What month is it? National novel writing month, of course! A month where aspiring writers are to put aside all the excuses, procrastination, and anything else that stands between them and their word count. It is a month of inspirations and creativity. Late nights and cool sunrises. Dreams of publication! Or, just simply: frustrated with your stale 10th draft? Write a completely new one.
Or not. I’m taking a slightly different approach. I have a novel that, after going through literary agent hell, needs a revamp. Writing a whole new book would just delay what I need to do. But that doesn’t mean I can’t benefit from the motivating energy of NaNoWriMo. I want to finish a book, just like everyone else. And, hopefully, my process will include enough creativity and new writing to feel as fresh, new, and accomplished as the rest of you NaNoWriMonthers..
So how am I going about this editing thing? I’m using a top-down approach. First I’m reading through my novel and documenting the important plot points for each and every chapter on notecards. I keep these with me during the day, just in case I ever have downtime in which I can lend some mind-muscle to my work. I will also create character cards with all of the pertinent information for each. This includes back story, quirks, or any other characteristics I want to keep in mind. The goal is to have all information that I would potentially want to know in an easily digestible form.
Now that I have my cards I can go through and think about my story critically. I already have some feedback from my submissions phase, so I started this process knowing the main hints I wanted to change. But having the plot laid out in an easily accessible way will make it less painful to pick out which occurrences or characters don’t work quite as well.
For those of you who do not have a critical reader to identify just what needs a revamp, here are some questions to ask yourself: 1) Is my plot too complicated? For first novels, simple is better. Don’t try to get all intricate at the very beginning of your career. Identify what parts of the plot are convoluted and perform some much needed surgery. 2) Do you maintain the ‘suspension of belief?’ Even if your story is about a werewolf who falls in love with a piglet who can cure cancer, you don’t want to throw logic and probability out of the window. Do events come together in unbelievable (read: convenient) ways? Sit down and think about your plot and what you can change to make it more feasible. 3) Is your main character perfect? By this, I mean is your main character all you want him or her to be specifically for this role? A lot of times there will be a major flaw in some aspect of a main character, and changing that can eventually alter the entire novel.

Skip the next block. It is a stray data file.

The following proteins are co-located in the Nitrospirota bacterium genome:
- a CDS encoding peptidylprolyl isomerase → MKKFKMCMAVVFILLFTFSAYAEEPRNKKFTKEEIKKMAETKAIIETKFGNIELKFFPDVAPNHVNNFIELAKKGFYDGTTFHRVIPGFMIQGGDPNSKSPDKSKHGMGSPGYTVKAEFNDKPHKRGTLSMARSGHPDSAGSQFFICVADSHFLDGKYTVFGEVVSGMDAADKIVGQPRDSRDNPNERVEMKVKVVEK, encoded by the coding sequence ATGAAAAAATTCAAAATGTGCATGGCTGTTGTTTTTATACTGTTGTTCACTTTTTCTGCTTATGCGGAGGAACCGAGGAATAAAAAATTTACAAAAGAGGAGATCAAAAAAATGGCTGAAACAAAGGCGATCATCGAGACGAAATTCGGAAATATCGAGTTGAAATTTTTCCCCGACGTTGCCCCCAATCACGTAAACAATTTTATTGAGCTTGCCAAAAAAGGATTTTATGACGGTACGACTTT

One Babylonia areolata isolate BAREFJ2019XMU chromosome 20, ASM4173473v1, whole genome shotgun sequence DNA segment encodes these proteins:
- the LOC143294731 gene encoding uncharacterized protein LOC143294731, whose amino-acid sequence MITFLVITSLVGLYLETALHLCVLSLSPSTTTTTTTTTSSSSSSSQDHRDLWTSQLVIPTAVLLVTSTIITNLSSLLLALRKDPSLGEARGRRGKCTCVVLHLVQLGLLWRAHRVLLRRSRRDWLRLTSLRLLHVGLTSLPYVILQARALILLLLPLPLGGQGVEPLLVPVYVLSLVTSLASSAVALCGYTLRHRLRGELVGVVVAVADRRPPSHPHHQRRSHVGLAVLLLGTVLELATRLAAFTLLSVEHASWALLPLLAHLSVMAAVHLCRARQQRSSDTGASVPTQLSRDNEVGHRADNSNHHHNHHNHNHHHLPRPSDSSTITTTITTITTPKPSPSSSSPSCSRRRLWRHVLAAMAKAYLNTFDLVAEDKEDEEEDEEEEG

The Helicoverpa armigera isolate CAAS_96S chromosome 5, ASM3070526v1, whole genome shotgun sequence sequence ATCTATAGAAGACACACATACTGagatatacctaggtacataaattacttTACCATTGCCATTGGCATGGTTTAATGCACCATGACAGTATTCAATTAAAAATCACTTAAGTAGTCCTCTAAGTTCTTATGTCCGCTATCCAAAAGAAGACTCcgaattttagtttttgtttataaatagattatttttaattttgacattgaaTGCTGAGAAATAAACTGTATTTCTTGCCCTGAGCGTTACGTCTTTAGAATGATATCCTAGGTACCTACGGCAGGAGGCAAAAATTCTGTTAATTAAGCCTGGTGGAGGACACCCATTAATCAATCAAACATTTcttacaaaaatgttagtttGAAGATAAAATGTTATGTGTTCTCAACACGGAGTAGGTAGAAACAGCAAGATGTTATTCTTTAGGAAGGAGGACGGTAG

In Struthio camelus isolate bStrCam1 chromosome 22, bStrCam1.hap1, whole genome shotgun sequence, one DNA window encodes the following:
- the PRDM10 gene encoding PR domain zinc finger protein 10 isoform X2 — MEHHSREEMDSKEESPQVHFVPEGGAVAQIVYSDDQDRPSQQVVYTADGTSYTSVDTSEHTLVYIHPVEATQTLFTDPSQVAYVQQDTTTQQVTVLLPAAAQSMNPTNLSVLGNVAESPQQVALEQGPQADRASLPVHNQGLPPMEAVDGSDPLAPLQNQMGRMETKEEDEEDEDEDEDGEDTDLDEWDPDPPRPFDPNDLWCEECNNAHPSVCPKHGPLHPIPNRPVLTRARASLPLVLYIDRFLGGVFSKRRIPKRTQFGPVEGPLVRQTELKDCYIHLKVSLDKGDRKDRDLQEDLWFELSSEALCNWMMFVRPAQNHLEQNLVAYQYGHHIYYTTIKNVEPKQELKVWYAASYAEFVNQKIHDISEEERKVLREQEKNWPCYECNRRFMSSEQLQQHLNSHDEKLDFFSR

The big thing that I want to change is numero dos: suspension of disbelief. Using my notecards, I can now go through my story and pick our which parts just don’t make sense/are too far out there. An idea of a very basic but potent change to the plot came while doing this. Excite! The next step is to consider all of my story’s elements and see how they fit in to my new development. To me, a whiteboard is the best way to do this. I can mark, erase, move, and generally just have all of my characters, events, and themes on one big space.
The next step is to go through each chapter, card by card, and make the appropriate changes. In some cases, just completely rewrite. At first, these cards were meant to be a guide in helping me think about the plot and what needs changing and in the end they will be the blueprint for revision writing. After all of my chapter and character cards are updated, I will go through and edit a chapter of my book a day. Seeing as I have 20 chapters, and if I get the planning out in a timely manner, this should see me through to the end of the month.
This is how I’m spending November. If you’ve never participated in NaNoWriMo or–more appropriately–have never completed a novel, I would strongly suggest going for starting (and finishing) something new. But for others, at a certain point you have to put new projects on pause and make something out of what you already have. You owe it to yourself.
So, who’s with me? National Novel Editing Month! What are your strategies?